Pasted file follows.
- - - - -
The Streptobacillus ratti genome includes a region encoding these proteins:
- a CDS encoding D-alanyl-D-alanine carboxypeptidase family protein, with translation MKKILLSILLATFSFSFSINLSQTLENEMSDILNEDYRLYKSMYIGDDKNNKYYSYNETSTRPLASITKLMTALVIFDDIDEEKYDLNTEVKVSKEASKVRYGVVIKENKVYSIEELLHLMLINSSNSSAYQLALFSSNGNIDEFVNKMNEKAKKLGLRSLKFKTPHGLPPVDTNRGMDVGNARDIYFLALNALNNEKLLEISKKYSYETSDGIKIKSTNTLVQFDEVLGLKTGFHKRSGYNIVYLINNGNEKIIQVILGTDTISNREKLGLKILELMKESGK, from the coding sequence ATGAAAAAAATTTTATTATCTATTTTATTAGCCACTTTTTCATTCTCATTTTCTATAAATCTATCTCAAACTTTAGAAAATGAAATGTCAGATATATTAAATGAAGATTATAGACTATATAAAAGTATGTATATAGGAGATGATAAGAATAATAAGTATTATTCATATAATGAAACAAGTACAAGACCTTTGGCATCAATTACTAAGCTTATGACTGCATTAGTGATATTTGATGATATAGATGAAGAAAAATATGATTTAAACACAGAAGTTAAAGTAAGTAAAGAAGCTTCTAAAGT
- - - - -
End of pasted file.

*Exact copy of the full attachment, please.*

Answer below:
The Streptobacillus ratti genome includes a region encoding these proteins:
- a CDS encoding D-alanyl-D-alanine carboxypeptidase family protein, with translation MKKILLSILLATFSFSFSINLSQTLENEMSDILNEDYRLYKSMYIGDDKNNKYYSYNETSTRPLASITKLMTALVIFDDIDEEKYDLNTEVKVSKEASKVRYGVVIKENKVYSIEELLHLMLINSSNSSAYQLALFSSNGNIDEFVNKMNEKAKKLGLRSLKFKTPHGLPPVDTNRGMDVGNARDIYFLALNALNNEKLLEISKKYSYETSDGIKIKSTNTLVQFDEVLGLKTGFHKRSGYNIVYLINNGNEKIIQVILGTDTISNREKLGLKILELMKESGK, from the coding sequence ATGAAAAAAATTTTATTATCTATTTTATTAGCCACTTTTTCATTCTCATTTTCTATAAATCTATCTCAAACTTTAGAAAATGAAATGTCAGATATATTAAATGAAGATTATAGACTATATAAAAGTATGTATATAGGAGATGATAAGAATAATAAGTATTATTCATATAATGAAACAAGTACAAGACCTTTGGCATCAATTACTAAGCTTATGACTGCATTAGTGATATTTGATGATATAGATGAAGAAAAATATGATTTAAACACAGAAGTTAAAGTAAGTAAAGAAGCTTCTAAAGT